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COVID-19 in B.C.: Over 200 new cases and over 1000 active cases; Fraser Health shifts to vaccine hubs; and more – The Georgia Straight

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Today’s total and new case numbers are provisional but they are concerning.

Both new and active cases continue to rise and hit new highs in recent weeks, with the bulk of both of them still in Interior Health—which continues to have more new and active cases than both Fraser and Vancovuer Coastal Health combined.

Meanwhile, like the last heat wave, some immunization clinics may be affected by the high temperatures and at least one is already being relocated.

According to the B.C. Health Ministry, the following numbers for total and new cases are provisional due to a delayed data refresh.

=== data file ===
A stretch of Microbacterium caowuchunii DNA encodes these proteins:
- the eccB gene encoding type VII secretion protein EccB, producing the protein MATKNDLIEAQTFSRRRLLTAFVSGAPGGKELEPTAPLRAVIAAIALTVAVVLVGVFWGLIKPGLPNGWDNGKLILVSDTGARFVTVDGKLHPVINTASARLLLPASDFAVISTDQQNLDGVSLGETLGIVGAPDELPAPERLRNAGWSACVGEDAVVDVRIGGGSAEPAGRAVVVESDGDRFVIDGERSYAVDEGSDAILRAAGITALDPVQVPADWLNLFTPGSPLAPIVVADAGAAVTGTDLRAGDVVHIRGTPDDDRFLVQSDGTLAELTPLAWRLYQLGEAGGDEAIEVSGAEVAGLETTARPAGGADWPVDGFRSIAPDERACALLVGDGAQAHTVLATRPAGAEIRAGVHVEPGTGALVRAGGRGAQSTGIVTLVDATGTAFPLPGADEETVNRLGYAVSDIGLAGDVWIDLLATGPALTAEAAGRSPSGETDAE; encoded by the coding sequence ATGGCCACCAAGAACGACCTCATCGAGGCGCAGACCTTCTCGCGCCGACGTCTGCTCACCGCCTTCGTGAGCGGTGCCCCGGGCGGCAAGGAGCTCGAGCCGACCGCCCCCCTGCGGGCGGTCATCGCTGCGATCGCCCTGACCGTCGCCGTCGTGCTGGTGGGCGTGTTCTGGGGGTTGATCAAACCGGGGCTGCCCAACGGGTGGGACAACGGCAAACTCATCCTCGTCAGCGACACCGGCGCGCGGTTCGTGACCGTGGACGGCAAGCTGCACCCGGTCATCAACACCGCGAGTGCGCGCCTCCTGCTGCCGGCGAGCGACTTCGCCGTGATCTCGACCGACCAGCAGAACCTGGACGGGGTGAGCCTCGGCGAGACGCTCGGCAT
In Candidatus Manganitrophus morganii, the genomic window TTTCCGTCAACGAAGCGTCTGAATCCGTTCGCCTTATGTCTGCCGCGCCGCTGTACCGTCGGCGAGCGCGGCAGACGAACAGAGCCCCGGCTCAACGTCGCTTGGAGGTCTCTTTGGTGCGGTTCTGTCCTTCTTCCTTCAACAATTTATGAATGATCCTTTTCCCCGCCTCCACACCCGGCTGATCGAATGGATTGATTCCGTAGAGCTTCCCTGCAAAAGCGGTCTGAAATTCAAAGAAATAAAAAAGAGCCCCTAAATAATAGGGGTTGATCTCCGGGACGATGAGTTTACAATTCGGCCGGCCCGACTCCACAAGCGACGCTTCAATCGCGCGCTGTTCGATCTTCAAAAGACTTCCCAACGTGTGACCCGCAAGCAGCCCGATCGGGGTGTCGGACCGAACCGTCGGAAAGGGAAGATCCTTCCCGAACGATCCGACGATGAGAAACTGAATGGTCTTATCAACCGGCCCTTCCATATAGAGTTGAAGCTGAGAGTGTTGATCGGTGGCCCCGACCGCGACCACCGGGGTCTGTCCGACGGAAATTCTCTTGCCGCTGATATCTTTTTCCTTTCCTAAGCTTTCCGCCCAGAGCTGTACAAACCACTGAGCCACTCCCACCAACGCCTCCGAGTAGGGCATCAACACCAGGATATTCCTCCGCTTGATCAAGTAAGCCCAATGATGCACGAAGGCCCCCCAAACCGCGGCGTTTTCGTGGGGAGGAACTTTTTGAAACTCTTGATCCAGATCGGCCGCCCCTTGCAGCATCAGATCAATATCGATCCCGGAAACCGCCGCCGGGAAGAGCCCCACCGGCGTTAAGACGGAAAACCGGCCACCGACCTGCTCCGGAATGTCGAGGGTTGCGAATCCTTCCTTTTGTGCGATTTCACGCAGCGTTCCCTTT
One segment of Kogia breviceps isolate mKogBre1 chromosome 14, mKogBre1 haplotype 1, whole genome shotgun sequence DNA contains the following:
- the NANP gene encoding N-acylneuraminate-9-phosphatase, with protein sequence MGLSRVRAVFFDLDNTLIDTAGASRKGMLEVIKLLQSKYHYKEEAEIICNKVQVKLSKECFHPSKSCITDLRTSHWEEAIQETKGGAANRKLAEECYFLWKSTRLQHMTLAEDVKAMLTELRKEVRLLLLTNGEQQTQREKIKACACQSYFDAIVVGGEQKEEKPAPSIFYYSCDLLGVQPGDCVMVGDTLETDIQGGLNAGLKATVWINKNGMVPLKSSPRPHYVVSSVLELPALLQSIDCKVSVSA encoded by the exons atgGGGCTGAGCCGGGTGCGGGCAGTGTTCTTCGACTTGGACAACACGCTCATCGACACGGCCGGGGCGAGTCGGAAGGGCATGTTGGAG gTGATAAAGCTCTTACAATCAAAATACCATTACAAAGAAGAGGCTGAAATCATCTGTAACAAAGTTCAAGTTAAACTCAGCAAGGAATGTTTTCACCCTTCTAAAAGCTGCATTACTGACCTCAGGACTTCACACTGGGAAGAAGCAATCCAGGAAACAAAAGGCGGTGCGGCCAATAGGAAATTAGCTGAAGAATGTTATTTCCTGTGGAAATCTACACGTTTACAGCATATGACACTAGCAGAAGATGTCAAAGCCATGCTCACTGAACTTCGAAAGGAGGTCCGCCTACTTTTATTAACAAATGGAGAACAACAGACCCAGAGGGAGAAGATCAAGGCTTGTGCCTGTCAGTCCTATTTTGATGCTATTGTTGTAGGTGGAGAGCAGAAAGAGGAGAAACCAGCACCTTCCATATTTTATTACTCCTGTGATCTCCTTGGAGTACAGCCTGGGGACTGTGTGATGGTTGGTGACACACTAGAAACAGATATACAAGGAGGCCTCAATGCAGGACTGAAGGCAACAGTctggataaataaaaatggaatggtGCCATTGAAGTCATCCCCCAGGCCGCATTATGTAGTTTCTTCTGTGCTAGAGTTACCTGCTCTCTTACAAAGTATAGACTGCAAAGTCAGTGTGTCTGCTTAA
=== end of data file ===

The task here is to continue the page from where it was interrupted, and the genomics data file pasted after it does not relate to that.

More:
For now, the B.C. Health Ministry is reporting 204 new COVID-19 cases today.

Currently, there are 1,055 active cases, which is an increase of 146 cases since yesterday.

The new and active cases include:

  • 107 new cases in Interior Health, with 600 total active cases (an increase of 97 cases since yesterday);
  • 58 new cases in Fraser Health, with 241 total active cases (33 more cases than yesterday);
  • 23 new cases in Vancouver Coastal Health, with 139 total active cases (three more cases than yesterday);
  • 14 new cases in Island Health, with 51 total active cases (10 more cases than yesterday);
  • two new cases in Northern Health, with 19 total active cases (three more cases than yesterday);
  • no new cases of people from outside of Canada, with five total active cases (same number as yesterday).

At the moment, 51 individuals are in hospital (four more people than yesterday), and 20 of those patients are in intensive care units (same number as yesterday).

Thankfully, no new COVID-19-related deaths have been reported, which leaves the overall total at 1,771 people who have died during the pandemic.

With 54 recoveries since yesterday, a cumulative total of 146,810 people have now recovered.

During the pandemic, B.C. has recorded a cumulative total of 149,648 cases.

The forecast heat wave may cause some clinics to be relocated again, as they were during the previous heat wave in June.